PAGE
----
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MMO Kickstarter Rewards

I can’t decide if Kickstarter is just a new fad for proving a concept, or marketing tool, but I know for sure it’s simply a dang useful tool for developers with good ideas.  Other than wanting a game I support to to be funded so I can play, the one thing I care about most are the rewards.  Now that MMOs are starting to make their way onto Kickstarter, I’m beginning to wonder what great MMO Kickstarter Rewards can be offered to entice players into parting with their cash early.

What would entice me? I tend to think that’s the best place to start because I think we’re all a little bit different and value our money differently. MMOs are different than other games or other Kickstarters (at least in my mind) because there’s so much more that can be done to reward you in lasting and meaningful ways. Here are some rewards within, a reasonable price range ($1-$200), I would expect if I were to back a game:

  • Alpha and Beta access – I gave my money, let me participate in the development process. I think this one is a given, but I’d hope the developers would genuinely be interested in hearing what the testers have to say.
  • Copy of the game – Time value of money.  Getting my $60 now is worth soooo much more than getting my money later.  Give me the game if I give enough.
  • Founder’s Plaque – If the game has housing, I want to put right on the front of my house that this is the house of someone who helped fund the game.
  • Titles, emblems, etc – Let me show I donated, give me the ability to show my support cosmetically, but these are extremely uninteresting.  Titles get turned off, and are mostly ignored.
  • Vanity armor and weapons – Things that make me look cool.  Skins to go over my gear that look like flaming swords, ridiculously cool looking armor, and glowing effects.
  • In-game statue of myself – Ya, it’s vain but it’s permanent.
  • Guild recognition of some sort – If a community can pool enough money, some permanent way of recognizing that guild and letting others know that guild played a part in funding the game.

Helping to fund a MMO should yield rewards insensitive to time.  These should be long-lasting, apparent, and bestow status.  Then of coarse there’s the whole meet the dev team in RL, etc., etc.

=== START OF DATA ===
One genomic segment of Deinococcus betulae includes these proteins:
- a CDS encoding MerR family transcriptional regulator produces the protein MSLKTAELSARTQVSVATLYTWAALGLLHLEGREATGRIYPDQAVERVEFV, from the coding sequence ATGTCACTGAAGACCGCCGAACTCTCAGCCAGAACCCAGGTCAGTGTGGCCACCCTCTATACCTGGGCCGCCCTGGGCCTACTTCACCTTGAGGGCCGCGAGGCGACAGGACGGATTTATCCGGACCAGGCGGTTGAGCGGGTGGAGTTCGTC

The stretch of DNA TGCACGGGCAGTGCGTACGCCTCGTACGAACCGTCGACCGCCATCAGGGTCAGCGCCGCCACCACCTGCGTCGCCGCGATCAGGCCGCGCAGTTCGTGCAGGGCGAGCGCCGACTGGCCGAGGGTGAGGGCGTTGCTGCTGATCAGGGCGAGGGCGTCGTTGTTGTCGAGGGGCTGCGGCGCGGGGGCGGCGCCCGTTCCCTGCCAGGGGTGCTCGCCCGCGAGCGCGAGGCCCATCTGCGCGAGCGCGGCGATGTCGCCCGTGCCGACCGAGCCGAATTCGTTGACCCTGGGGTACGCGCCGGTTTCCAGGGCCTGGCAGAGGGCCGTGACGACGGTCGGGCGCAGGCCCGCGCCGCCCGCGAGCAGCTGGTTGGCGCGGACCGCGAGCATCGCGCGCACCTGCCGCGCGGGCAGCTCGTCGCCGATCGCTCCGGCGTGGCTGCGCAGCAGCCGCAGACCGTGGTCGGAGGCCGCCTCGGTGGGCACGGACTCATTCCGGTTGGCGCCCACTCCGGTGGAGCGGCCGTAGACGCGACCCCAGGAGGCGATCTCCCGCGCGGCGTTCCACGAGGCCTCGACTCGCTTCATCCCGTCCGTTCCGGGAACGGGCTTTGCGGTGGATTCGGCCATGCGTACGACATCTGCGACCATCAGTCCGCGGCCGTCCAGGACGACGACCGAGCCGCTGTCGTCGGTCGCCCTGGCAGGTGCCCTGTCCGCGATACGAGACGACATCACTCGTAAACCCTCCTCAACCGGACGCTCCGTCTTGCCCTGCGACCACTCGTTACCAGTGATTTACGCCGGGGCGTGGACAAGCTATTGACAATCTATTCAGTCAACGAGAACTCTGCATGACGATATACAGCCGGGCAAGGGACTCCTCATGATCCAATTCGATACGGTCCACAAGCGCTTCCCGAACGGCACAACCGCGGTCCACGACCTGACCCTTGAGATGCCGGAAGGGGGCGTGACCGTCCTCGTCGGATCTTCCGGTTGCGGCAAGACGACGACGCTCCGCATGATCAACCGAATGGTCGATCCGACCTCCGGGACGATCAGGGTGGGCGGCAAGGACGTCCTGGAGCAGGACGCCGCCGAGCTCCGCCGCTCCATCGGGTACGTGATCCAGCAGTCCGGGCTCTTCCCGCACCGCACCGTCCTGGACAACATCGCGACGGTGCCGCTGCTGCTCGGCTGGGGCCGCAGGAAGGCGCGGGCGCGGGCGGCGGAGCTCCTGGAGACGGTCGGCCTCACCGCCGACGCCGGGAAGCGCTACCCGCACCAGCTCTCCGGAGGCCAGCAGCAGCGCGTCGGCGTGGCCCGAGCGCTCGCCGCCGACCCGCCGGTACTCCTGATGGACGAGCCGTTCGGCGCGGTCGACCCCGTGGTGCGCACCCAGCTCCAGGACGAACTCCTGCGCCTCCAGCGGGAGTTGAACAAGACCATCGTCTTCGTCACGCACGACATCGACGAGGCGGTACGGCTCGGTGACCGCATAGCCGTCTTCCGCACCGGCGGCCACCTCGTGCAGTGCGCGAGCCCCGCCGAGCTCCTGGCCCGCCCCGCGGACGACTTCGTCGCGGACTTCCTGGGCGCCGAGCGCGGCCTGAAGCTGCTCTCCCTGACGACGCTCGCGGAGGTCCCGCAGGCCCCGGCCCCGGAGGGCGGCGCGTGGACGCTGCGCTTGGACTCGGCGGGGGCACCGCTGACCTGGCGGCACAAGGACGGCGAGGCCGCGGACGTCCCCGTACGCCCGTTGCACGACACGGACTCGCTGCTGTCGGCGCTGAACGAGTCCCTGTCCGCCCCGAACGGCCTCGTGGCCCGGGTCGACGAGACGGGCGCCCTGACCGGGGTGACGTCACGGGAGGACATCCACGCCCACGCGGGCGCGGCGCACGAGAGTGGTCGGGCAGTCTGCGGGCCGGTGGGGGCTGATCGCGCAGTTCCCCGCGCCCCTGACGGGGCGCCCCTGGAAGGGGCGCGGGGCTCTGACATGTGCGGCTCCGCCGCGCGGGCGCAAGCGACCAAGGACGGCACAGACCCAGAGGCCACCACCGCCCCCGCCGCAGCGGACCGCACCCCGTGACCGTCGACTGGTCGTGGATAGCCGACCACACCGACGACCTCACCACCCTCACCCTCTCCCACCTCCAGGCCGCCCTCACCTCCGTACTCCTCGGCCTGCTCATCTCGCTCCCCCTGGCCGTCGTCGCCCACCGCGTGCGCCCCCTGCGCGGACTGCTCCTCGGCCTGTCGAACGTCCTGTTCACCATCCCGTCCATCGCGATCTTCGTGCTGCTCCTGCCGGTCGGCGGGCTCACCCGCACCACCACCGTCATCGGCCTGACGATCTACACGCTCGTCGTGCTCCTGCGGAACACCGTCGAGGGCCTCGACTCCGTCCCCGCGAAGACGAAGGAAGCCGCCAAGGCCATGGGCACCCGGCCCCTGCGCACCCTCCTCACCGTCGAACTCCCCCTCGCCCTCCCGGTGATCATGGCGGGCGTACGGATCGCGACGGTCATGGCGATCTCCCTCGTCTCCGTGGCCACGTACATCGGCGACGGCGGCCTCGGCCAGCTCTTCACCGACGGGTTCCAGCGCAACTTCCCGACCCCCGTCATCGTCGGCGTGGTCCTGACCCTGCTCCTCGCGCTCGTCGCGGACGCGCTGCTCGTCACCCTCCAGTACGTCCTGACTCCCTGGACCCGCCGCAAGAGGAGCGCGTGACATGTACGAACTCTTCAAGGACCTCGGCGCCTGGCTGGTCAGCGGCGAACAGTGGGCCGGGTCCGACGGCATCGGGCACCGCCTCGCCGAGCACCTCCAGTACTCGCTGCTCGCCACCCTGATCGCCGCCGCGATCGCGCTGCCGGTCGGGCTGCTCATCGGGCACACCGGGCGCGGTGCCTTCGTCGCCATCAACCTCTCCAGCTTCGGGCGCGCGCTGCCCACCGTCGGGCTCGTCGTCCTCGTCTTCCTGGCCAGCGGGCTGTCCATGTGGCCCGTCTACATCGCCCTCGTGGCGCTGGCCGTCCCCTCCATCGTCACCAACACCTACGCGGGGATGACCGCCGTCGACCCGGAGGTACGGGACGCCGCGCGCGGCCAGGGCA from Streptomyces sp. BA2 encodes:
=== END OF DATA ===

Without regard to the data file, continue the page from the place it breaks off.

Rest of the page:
Rewards I don’t want to see are those types of rewards that give advantages in the game.  Shroud of the Avatar is offering property tax immunity to the first 5,000 people who donate a certain tier — that’s ridiculous.  That’s not a reward since it punishes more people than it benefits.  Oh, you weren’t as giving or didn’t give fast enough?  Guess you miss out on what could be a major boost in-game.

Camelot Unchained‘s Kickstarter will begin soon.  CU will be the first time I actually back something on Kickstarter, and I’m a bit anxious.  I’m hoping for in-game rewards that convey gratitude and status rather than the tchotchkes and gimmicky rewards.  I have a feeling Mark Jacobs knows he needs to get this one right in order to hit that $2,000,000 goal.

I wasn’t in a particularly creative mood while writing this up, so I’d love to know what kinds of rewards you would expect for giving $1-$200 to a MMO Kickstarter.  You never know who you might influence.

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Comments

  1. I think pretty much the only thing that would influence me is beta/early access. I much prefer to play MMOs (any game really) in a normative stance. Having extras at launch diminishes rather than enhances the experience.

    I find Kickstarter intriguing but, as a consumer, rather purposeless. It’s useful to see what might be in development but I’m more than happy to wait until things actually launch and then pay whatever entry fee is required. There are already far, far, FAR too many MMOs that I want to play and don’t have time for. There are so many great ones around that I just haven’t made a dent in yet that I absolutely don’t need any new ones for several years yet, so whether anything on Kickstarter or off it actually gets made is practically irrelevant.

    Now if someone has a feasible proposal on KS for a device that gives me 48 hours in a day, that I would back!

  2. My favorite reward I’ve gotten is The Banner Saga letting me design my own crest that will be used in game.

    I think a no brainer for an MMO reward would be early name reservation (ouya had this)

    Some other ones could be:
    A unique emote/animation. Maybe pulling out a flag and planting it in the ground? Something to signify being a pioneer.